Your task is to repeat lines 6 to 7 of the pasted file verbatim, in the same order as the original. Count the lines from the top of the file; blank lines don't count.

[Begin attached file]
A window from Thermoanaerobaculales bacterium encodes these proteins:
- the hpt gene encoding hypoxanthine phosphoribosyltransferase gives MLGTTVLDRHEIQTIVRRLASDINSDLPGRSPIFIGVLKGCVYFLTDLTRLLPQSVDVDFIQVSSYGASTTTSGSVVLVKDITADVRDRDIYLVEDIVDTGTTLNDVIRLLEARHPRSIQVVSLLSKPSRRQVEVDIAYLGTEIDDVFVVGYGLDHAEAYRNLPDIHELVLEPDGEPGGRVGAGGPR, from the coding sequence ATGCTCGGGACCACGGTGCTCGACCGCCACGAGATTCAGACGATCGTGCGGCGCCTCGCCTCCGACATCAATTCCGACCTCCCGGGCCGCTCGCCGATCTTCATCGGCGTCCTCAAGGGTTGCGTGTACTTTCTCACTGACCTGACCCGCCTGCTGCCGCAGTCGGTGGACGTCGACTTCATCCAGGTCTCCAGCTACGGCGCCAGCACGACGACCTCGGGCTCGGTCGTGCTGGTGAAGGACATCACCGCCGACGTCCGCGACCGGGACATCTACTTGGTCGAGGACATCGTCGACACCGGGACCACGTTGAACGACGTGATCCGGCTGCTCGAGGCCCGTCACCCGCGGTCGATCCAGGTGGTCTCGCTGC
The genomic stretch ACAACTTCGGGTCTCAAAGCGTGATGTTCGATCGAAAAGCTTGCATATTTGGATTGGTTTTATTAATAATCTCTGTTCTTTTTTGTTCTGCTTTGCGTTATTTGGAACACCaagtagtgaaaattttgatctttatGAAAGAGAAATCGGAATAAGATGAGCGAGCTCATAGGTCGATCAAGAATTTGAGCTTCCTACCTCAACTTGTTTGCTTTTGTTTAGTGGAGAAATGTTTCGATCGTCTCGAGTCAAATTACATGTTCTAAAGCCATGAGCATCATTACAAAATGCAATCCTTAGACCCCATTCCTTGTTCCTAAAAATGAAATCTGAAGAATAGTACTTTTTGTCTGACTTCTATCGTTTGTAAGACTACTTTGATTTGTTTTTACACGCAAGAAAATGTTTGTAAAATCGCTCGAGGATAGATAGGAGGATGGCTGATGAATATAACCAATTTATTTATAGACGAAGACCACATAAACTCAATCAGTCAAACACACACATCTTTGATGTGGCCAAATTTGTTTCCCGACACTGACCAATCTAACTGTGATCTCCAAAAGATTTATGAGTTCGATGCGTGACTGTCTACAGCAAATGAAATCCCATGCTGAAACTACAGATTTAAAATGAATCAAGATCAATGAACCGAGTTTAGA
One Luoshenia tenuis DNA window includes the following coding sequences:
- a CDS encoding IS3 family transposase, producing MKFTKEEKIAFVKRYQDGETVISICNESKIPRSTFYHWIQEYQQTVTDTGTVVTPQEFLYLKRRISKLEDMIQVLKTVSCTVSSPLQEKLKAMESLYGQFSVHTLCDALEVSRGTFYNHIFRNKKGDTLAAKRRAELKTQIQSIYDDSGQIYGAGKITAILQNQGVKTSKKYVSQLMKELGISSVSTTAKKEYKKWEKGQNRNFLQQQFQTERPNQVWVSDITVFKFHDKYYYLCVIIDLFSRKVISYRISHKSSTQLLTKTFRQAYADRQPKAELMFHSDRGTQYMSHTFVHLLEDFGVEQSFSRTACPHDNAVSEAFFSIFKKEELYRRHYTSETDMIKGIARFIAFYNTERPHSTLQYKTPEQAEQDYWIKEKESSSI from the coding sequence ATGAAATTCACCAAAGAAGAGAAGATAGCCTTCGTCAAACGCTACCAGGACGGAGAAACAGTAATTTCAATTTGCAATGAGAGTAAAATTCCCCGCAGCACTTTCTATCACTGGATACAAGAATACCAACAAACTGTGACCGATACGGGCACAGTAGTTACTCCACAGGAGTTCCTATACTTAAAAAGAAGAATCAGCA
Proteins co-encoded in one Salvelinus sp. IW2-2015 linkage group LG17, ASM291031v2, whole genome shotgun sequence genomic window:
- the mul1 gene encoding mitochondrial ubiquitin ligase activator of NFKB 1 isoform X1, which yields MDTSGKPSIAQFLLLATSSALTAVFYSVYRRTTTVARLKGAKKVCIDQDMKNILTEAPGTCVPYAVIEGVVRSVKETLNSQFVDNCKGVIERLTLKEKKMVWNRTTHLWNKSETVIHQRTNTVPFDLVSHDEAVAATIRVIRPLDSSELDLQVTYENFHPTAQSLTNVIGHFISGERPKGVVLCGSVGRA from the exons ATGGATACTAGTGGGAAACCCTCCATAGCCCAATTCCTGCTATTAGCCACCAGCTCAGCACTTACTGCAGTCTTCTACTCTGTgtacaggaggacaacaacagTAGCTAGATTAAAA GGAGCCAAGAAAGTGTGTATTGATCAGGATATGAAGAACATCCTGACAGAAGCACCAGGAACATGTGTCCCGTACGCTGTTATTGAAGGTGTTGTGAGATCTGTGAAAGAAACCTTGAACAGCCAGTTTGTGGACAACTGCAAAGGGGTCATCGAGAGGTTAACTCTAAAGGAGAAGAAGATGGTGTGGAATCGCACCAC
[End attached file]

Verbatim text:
Proteins co-encoded in one Salvelinus sp. IW2-2015 linkage group LG17, ASM291031v2, whole genome shotgun sequence genomic window:
- the mul1 gene encoding mitochondrial ubiquitin ligase activator of NFKB 1 isoform X1, which yields MDTSGKPSIAQFLLLATSSALTAVFYSVYRRTTTVARLKGAKKVCIDQDMKNILTEAPGTCVPYAVIEGVVRSVKETLNSQFVDNCKGVIERLTLKEKKMVWNRTTHLWNKSETVIHQRTNTVPFDLVSHDEAVAATIRVIRPLDSSELDLQVTYENFHPTAQSLTNVIGHFISGERPKGVVLCGSVGRA from the exons ATGGATACTAGTGGGAAACCCTCCATAGCCCAATTCCTGCTATTAGCCACCAGCTCAGCACTTACTGCAGTCTTCTACTCTGTgtacaggaggacaacaacagTAGCTAGATTAAAA GGAGCCAAGAAAGTGTGTATTGATCAGGATATGAAGAACATCCTGACAGAAGCACCAGGAACATGTGTCCCGTACGCTGTTATTGAAGGTGTTGTGAGATCTGTGAAAGAAACCTTGAACAGCCAGTTTGTGGACAACTGCAAAGGGGTCATCGAGAGGTTAACTCTAAAGGAGAAGAAGATGGTGTGGAATCGCACCAC